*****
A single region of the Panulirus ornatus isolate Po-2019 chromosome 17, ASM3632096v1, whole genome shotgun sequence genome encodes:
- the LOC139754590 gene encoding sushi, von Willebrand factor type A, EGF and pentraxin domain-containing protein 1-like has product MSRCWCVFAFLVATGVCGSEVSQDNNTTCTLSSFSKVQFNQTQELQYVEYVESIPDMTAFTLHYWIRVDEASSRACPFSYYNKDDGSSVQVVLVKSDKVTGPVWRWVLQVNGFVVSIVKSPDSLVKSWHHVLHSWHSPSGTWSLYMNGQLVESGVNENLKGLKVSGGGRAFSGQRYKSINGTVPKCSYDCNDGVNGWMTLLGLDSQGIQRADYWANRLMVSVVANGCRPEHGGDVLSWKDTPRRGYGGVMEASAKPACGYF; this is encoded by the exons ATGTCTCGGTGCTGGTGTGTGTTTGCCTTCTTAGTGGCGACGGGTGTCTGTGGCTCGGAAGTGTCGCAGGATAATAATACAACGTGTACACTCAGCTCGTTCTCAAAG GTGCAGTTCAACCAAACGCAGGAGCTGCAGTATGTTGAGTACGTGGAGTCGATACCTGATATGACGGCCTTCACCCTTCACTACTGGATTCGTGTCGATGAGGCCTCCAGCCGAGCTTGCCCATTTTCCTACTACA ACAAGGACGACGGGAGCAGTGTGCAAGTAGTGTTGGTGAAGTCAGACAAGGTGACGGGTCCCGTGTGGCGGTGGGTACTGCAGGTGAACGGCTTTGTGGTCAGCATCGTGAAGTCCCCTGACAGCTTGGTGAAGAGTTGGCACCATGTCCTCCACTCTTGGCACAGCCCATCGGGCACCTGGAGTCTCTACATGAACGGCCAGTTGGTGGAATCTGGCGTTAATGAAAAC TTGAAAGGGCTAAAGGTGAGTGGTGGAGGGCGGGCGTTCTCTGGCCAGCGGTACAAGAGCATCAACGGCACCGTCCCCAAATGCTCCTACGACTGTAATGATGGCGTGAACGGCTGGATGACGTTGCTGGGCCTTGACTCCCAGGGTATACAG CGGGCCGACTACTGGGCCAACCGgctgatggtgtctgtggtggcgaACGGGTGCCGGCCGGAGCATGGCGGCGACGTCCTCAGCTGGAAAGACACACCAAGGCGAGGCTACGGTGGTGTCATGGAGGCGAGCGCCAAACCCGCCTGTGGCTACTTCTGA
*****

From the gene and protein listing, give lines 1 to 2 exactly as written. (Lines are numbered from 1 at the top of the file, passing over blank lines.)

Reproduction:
A single region of the Panulirus ornatus isolate Po-2019 chromosome 17, ASM3632096v1, whole genome shotgun sequence genome encodes:
- the LOC139754590 gene encoding sushi, von Willebrand factor type A, EGF and pentraxin domain-containing protein 1-like has product MSRCWCVFAFLVATGVCGSEVSQDNNTTCTLSSFSKVQFNQTQELQYVEYVESIPDMTAFTLHYWIRVDEASSRACPFSYYNKDDGSSVQVVLVKSDKVTGPVWRWVLQVNGFVVSIVKSPDSLVKSWHHVLHSWHSPSGTWSLYMNGQLVESGVNENLKGLKVSGGGRAFSGQRYKSINGTVPKCSYDCNDGVNGWMTLLGLDSQGIQRADYWANRLMVSVVANGCRPEHGGDVLSWKDTPRRGYGGVMEASAKPACGYF; this is encoded by the exons ATGTCTCGGTGCTGGTGTGTGTTTGCCTTCTTAGTGGCGACGGGTGTCTGTGGCTCGGAAGTGTCGCAGGATAATAATACAACGTGTACACTCAGCTCGTTCTCAAAG GTGCAGTTCAACCAAACGCAGGAGCTGCAGTATGTTGAGTACGTGGAGTCGATACCTGATATGACGGCCTTCACCCTTCACTACTGGATTCGTGTCGATGAGGCCTCCAGCCGAGCTTGCCCATTTTCCTACTACA ACAAGGACGACGGGAGCAGTGTGCAAGTAGTGTTGGTGAAGTCAGACAAGGTGACGGGTCCCGTGTGGCGGTGGGTACTGCAGGTGAACGGCTTTGTGGTCAGCATCGTGAAGTCCCCTGACAGCTTGGTGAAGAGTTGGCACCATGTCCTCCACTCTTGGCACAGCCCATCGGGCACCTGGAGTCTCTACATGAACGGCCAGTTGGTGGAATCTGGCGTTAATGAAAAC TTGAAAGGGCTAAAGGTGAGTGGTGGAGGGCGGGCGTTCTCTGGCCAGCGGTACAAGAGCATCAACGGCACCGTCCCCAAATGCTCCTACGACTGTAATGATGGCGTGAACGGCTGGATGACGTTGCTGGGCCTTGACTCCCAGGGTATACAG CGGGCCGACTACTGGGCCAACCGgctgatggtgtctgtggtggcgaACGGGTGCCGGCCGGAGCATGGCGGCGACGTCCTCAGCTGGAAAGACACACCAAGGCGAGGCTACGGTGGTGTCATGGAGGCGAGCGCCAAACCCGCCTGTGGCTACTTCTGA